Reading systems and screenreaders can usually convert text to speech, but they cannot convert images to text. We use alt text ("alternative text") to replace the image for screenreaders.
A screenreader will stop on the image and read the Alt-text that you have written. This Alt-text is not visual, but is embedded in the code of the ebook. Part of your job is to write these descriptions. The content of the Alt-text depends on the type/purpose of the image.
The following is a video demo of how a screenreader reads an image description:
The term image description is an umbrella term referring to the concept of offering descriptions of images in text form. An image description conveys the same or equivalent information that a sighted reader would get when they look at a picture to someone with a print disability such as those who are blind or visually impaired. Image descriptions can be included in digital content in two forms:
Remember, you are replacing visual information with text, not just describing an image. It is very important you follow these guidelines so your descriptions are clear to the reader and do not cause any confusion or cognitive issues.
There are no hard rules on how long Alt-text should be, but they usually around 2-6 sentences long. This is to help avoid cognitive overload. Cognitive overload can also happen if the description is not direct or concise. The description should walk the reader through the image and be very clear and direct. This can be a bit of an artform, so don’t stress out if you feel overwhelmed. This documentation is designed to help you learn how to write Alt-text and Long Descriptions.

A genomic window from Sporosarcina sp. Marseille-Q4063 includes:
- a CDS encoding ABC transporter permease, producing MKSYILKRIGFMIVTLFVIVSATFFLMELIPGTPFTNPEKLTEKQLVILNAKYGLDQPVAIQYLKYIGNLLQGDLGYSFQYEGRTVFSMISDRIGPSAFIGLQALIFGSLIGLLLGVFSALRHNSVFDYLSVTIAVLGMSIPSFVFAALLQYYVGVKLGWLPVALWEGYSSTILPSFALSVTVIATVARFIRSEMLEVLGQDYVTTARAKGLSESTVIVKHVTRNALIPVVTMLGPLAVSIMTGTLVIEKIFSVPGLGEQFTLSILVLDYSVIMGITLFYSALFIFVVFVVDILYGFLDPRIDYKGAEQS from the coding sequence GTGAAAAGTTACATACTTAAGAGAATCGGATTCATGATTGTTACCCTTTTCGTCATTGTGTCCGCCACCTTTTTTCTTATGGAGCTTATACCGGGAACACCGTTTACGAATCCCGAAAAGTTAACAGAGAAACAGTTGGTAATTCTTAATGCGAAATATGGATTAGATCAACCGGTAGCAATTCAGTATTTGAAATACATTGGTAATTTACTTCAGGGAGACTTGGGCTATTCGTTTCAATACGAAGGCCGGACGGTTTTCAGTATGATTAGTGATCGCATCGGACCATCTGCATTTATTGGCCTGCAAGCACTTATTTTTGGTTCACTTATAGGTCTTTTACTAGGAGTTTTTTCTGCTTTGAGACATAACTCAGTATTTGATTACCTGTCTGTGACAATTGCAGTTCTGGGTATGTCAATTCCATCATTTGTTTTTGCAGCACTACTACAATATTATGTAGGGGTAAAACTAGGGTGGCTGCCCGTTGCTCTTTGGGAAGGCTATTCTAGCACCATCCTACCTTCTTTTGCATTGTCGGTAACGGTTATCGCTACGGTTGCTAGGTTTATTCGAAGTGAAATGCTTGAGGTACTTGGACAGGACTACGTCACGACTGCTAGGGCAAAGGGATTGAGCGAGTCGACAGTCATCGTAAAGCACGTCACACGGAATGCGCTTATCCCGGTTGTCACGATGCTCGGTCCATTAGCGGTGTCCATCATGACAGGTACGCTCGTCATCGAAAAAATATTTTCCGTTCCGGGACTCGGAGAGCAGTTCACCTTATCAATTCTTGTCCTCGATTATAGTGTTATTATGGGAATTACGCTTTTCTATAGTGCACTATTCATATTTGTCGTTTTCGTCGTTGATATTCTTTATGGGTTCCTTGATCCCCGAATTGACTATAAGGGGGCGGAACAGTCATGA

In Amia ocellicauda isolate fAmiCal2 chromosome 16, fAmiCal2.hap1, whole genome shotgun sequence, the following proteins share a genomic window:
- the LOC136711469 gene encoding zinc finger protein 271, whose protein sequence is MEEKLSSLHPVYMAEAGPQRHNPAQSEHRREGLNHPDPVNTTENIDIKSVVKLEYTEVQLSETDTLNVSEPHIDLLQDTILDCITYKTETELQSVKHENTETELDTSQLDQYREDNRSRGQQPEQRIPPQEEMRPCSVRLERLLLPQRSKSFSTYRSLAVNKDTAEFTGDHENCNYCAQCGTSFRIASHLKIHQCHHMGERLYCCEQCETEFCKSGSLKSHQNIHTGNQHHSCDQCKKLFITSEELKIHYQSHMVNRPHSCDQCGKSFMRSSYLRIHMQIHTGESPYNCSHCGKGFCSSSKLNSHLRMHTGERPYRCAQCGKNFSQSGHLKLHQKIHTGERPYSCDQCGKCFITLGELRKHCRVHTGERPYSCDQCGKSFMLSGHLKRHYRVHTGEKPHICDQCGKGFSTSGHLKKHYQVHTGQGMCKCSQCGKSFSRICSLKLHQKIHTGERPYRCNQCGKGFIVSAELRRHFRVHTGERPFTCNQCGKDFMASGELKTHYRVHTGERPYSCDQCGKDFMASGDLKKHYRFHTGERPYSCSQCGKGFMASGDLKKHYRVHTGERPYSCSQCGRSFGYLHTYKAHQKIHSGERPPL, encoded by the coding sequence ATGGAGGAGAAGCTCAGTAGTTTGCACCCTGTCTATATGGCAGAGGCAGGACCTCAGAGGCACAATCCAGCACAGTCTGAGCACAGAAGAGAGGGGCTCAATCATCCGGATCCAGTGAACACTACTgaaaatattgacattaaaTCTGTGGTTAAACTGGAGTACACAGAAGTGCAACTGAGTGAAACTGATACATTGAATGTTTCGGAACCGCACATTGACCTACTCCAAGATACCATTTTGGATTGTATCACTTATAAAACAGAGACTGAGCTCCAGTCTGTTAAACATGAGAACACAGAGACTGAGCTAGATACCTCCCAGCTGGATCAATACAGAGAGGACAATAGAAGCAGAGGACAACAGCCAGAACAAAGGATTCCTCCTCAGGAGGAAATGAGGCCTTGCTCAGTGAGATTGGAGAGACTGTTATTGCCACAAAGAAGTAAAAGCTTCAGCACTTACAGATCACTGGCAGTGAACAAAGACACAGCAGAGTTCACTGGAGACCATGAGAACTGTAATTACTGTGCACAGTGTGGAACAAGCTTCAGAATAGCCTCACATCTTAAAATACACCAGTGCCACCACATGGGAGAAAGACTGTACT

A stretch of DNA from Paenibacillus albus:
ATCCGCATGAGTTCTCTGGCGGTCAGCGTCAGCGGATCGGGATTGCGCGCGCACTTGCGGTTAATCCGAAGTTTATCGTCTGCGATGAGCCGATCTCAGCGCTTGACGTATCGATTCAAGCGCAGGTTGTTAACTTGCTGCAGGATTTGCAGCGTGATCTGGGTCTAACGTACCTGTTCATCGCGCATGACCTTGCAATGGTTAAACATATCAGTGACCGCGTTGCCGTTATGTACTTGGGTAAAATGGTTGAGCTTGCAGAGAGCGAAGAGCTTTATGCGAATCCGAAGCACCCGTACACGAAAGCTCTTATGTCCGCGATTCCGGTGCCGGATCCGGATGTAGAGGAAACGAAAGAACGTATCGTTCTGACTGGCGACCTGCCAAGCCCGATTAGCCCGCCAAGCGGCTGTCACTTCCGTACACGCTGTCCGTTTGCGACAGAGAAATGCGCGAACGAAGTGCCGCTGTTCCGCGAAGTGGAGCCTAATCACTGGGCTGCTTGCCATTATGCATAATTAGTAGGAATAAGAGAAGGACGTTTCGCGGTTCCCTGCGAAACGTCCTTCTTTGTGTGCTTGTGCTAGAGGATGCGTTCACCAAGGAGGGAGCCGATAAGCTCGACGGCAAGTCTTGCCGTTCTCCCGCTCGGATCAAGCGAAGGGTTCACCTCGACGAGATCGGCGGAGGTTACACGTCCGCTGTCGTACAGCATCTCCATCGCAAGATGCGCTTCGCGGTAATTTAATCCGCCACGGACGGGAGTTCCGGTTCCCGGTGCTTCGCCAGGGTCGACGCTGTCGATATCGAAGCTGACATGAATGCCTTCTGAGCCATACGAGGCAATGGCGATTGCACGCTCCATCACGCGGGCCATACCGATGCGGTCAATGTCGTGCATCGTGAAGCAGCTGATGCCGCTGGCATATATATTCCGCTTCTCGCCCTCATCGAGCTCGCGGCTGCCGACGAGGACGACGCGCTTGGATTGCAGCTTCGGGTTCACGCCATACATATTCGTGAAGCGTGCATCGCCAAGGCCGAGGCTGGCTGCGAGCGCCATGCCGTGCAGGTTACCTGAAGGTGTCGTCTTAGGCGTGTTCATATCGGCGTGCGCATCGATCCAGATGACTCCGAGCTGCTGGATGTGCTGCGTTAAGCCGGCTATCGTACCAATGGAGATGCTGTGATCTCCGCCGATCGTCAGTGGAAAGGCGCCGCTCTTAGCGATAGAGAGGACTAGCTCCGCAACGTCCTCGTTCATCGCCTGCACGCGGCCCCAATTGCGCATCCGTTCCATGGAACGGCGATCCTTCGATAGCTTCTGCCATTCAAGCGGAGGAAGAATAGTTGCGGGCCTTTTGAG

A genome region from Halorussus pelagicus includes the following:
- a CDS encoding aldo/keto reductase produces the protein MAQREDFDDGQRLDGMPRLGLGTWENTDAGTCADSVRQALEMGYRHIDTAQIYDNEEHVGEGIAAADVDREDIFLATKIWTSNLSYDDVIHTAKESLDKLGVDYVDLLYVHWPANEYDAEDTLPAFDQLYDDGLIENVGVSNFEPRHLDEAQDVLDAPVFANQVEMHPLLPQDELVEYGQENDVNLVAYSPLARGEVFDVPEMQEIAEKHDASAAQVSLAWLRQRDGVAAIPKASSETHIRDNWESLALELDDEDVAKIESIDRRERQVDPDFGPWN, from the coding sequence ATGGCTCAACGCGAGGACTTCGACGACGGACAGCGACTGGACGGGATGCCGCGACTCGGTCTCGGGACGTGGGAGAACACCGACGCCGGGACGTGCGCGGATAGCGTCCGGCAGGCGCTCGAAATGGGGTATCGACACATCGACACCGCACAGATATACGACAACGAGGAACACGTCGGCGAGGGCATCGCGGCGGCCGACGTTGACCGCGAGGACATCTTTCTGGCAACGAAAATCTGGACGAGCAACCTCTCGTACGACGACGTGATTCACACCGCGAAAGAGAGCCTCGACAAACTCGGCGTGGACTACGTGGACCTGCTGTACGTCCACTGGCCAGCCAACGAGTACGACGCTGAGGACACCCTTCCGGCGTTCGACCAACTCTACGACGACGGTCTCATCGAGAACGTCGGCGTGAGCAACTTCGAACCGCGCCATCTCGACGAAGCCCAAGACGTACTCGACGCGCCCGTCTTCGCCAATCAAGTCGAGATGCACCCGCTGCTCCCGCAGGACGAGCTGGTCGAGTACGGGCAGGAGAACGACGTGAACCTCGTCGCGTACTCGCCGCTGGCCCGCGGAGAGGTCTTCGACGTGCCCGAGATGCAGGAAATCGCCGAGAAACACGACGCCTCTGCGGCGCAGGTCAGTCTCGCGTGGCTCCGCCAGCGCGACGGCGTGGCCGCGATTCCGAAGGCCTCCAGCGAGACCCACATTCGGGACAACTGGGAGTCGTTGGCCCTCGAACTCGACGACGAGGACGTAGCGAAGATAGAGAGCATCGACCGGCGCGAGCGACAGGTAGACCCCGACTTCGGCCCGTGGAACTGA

Part of your job is to produce accessible versions of the titles you are assigned. Alt-text is an essential part of accessibility. You should be able to write Alt-text with little to no edits and feedback after 3 months of work.
It can take longer to learn how to write image descriptions than the other parts of reformatting an ebook, and we are here to help and support you on this journey. Even after you have gotten a handle on how to describe images, there will always be times when you struggle and need assistance. Go to Job Outline and Expectations for more information.
Remove all decorative images including:
If unsure, ask in the Q and A section.
Ensure that the image (and caption if present) is set to
inline with text so that the text does not flow around the image and between paragraphs (i.e. not breaking up the middle of a sentence or paragraph).
To set the wrapping style as
in-line with text:
In Line with Text
Software can only detect and properly read the Alt-text associated with an image when it is placed
In Line with Text.
For large images, resize them so they fit on the page with their caption and surrounding text. See How to Resize Images in Word for how to do this.
Below are directions on how to insert captions and Alt-text using Microsoft Word.
How to Write Alt-textsection further down the page.
If a caption exists in the original ebook, then you must insert it for the corresponding image in the Word doc file. See Captions for instructions.
To add Alt-text to an image:
descriptionfield (leave the title field blank)
The following documentation will walk you through how to describe different types of images you will come across. The documentation is broken down as follows: